Fourteen years on, the research assistant in the department of materials spends his spare time as editor of the Goon Show
Preservation Society magazine.
"I joined the Society four years ago and was made editor in February, probably because of all my computer equipment
at home," he explains.
"Im able to scan pictures and write word documents; before, the magazine was all typewriters and glue sticks. Ive
brought the magazine into the 21st century."
The antics of Goons, Peter Sellers, Harry Secombe, Michael Bentine and Spike Milligan, resulted in an inimitable style
of comedy which used characters such as Eccles, Bluebottle and Neddy Seagoon.
Ian has been able to reproduce previously unseen, original scripts, due to part of a bequest to the Society by the late
George Brown, its former chairman.
The scripts were written by Spike Milligan and produced by Peter Eton. They show handwritten changes that occurred during
Sunday night run-throughs of the Goon Show before broadcast.
"George left us a treasure trove of material. We are the only people with the six original scripts from pre-series
three and a large percentage of images and recordings. The BBC dont have them as they frequently recorded over original tapes
to recycle them," said Ian.
"We also have audio recordings of series four and five copies were taken by people who worked on the show as well
as footage of the Goons mucking about off-stage between recordings."
The Goon Show Preservation Societys Patron is the Prince of Wales. Its Honorary President is last surviving Goon, Spike
Milligan, and it has 650 members in Britain and 150 members abroad. Most of its collection is kept with Society secretary,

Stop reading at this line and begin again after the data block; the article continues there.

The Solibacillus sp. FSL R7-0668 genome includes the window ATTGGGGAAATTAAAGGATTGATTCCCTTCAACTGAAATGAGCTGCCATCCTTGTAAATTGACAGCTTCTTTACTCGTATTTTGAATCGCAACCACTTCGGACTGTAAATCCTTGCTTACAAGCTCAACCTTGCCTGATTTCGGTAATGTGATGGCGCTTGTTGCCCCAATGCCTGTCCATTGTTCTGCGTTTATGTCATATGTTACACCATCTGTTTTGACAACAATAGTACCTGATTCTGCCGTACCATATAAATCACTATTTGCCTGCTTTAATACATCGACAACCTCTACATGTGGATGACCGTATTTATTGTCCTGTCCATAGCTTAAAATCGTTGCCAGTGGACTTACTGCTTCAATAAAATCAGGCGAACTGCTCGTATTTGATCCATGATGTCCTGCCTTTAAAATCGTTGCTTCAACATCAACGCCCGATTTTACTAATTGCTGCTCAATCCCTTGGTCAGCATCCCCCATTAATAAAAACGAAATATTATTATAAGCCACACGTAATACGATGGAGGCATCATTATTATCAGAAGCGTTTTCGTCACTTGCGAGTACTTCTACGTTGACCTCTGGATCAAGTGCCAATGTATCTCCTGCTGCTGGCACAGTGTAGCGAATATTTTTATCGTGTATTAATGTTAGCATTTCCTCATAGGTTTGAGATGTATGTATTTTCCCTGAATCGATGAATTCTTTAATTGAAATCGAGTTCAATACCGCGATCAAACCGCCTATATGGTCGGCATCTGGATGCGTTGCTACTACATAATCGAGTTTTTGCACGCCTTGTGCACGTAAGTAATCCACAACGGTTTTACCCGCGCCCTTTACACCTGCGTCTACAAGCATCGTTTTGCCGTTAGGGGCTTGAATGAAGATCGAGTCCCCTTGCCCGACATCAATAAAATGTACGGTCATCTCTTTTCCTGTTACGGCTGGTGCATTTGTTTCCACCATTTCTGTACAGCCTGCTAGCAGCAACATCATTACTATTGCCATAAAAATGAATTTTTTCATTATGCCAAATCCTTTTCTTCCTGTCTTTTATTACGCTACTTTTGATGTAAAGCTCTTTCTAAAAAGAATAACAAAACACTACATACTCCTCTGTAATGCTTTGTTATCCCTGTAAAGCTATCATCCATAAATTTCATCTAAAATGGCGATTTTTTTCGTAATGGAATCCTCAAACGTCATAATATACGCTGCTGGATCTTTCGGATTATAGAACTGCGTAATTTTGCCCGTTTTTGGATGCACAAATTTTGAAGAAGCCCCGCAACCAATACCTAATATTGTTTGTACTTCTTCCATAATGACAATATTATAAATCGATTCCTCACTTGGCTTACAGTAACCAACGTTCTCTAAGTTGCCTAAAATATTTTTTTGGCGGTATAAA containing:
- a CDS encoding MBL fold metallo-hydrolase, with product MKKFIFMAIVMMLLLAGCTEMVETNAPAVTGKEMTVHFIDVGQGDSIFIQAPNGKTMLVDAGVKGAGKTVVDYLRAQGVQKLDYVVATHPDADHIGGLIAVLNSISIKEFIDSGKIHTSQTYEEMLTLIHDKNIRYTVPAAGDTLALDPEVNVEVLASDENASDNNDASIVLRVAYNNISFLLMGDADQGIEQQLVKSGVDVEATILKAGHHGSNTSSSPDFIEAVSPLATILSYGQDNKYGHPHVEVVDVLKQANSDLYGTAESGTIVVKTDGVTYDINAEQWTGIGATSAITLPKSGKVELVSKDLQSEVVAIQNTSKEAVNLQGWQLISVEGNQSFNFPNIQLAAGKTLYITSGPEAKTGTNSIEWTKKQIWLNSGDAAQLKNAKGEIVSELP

Dr Steve Arnold, at his home in Tilbury, Essex.
The organisation owns one of four puppets used in the series, Telegoons. Leek-chewing Neddy Seagoon is two feet high,
worked by original strings and rods and has a plaster of paris face. Society members are constantly trying to track down the
remaining six, believed to be hidden in attics.
"There were rumours they were seen in an Indian restaurant in Kensington so a lot of us zoomed off to try and find
them but without any luck," added Ian.
"John Hamilton, the special effects man from the show, has also given us private tapes, bits and pieces. With this
latest material, there is no reason why we could not stage a proper collection at one of our conventions.
"Were not looking to sell it, but for people to appreciate it. It would be a celebration of Spikes genius."
This article originally appeared in IC Reporter, the staff newspaper of Imperial College of Science, Technology and Medicine.